The high temperatures encountered within an x-ray tube also reduce the scanning performance or throughput of the tube, which is a function of the maximum operating temperature, and specifically the anode target and bearing temperatures, of the tube. As discussed above, the maximum operating temperature of an x-ray tube is a function of the power and length of x-ray exposure, as well as the time between x-ray exposures. Typically, an x-ray tube is designed to operate at a certain maximum temperature, corresponding to a certain heat capacity and a certain heat dissipation capability for the components within the tube. These limits are generally established with current x-ray routines in mind. However, new routines are continually being developed, routines that may push the limits of existing x-ray tube capabilities. Techniques utilizing higher instantaneous power, longer x-ray exposures, and increased patient throughput are in demand to provide better images and greater patient care. Thus, there is a need to remove as much heat as possible from existing x-ray tubes, as quickly as possible, in order to increase x-ray exposure power and duration before reaching tube operational limits.

The prior art has primarily relied upon removing thermal energy from the x-ray tube through the cooling fluid circulating around the vacuum vessel. It has also relied upon increasing the diameter and mass of the anode target in order to increase the heat storage capability and radiating surface area of the target. These approaches have been marginally effective, however, they are limited. The cooling fluid methods, for example, are not adequate when the anode end of the x-ray tube cannot be sufficiently exposed to the circulating fluid. Likewise, the target modification methods are generally not adequate as the potential diameter of the anode target is ultimately limited by space constraints on the scanning system. Further, a finite amount of time is required for heat to be conducted from the target track, where the electron beam actually hits the anode target, to other regions of the target.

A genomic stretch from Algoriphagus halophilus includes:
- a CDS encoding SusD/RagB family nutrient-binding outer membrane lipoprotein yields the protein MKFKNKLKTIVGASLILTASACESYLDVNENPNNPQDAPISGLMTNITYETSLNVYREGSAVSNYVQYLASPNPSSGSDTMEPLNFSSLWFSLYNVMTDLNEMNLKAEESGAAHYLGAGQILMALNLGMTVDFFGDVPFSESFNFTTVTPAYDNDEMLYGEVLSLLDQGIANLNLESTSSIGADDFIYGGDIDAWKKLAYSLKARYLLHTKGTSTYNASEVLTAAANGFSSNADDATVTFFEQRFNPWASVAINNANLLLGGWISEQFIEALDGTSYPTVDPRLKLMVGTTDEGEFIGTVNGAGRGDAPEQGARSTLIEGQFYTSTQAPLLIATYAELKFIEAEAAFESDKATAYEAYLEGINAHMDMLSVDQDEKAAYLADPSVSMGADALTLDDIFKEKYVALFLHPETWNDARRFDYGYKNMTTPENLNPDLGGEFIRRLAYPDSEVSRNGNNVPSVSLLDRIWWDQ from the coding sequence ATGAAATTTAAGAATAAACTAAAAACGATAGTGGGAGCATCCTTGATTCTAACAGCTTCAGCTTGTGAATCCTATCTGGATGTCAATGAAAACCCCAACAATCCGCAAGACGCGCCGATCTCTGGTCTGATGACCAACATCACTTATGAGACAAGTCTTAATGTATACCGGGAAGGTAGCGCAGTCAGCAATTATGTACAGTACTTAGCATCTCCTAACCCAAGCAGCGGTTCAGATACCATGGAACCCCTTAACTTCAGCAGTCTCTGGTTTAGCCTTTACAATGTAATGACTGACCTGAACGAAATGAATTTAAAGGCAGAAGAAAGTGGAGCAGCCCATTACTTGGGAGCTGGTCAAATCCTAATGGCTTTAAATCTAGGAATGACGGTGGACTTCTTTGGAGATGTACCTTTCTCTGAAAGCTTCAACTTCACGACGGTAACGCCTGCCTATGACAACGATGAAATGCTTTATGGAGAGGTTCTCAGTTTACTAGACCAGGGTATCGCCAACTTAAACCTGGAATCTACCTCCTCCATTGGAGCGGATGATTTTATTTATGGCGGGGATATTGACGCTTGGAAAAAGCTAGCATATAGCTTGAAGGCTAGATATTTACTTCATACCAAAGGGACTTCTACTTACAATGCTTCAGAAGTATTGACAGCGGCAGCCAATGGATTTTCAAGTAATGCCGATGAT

Therefore, what is needed are devices providing cooler running x-ray tube bearings, allowing lubricants such as vacuum grease to be used. This would reduce bearing noise and allow higher rotor speeds to be achieved. Higher rotor speeds would, in turn, greatly reduce the impact temperature of the x-ray tube target created by the electron beam, increasing the operating life of the x-ray tube.

BRIEF SUMMARY OF THE INVENTION

The present invention overcomes the aforementioned problems and permits greater x-ray tube throughput by providing cooler running bearings with higher steady state power capability.

In one embodiment, an x-ray generating device for generating x-rays includes a vacuum vessel having an inner surface forming a vacuum chamber; an anode assembly disposed within the vacuum chamber, the anode assembly including a target; a cathode assembly disposed within the vacuum chamber at a distance from the anode assembly, the cathode assembly configured to emit electrons that strike the target of the anode assembly, producing x-rays and residual energy in the form of heat; a shaft coupled to the vacuum vessel by a bearing assembly, the shaft having a first end and a second end, the first end of the shaft having a support for supporting the target; a thermal gradient device positioned adjacent to and in thermal communication with the second end of the shaft, the thermal gradient device operable for transferring heat away from the second end of the shaft; and a fin structure positioned adjacent to and in thermal communication with the thermal gradient device, the fin structure operable for convectively cooling the thermal gradient device.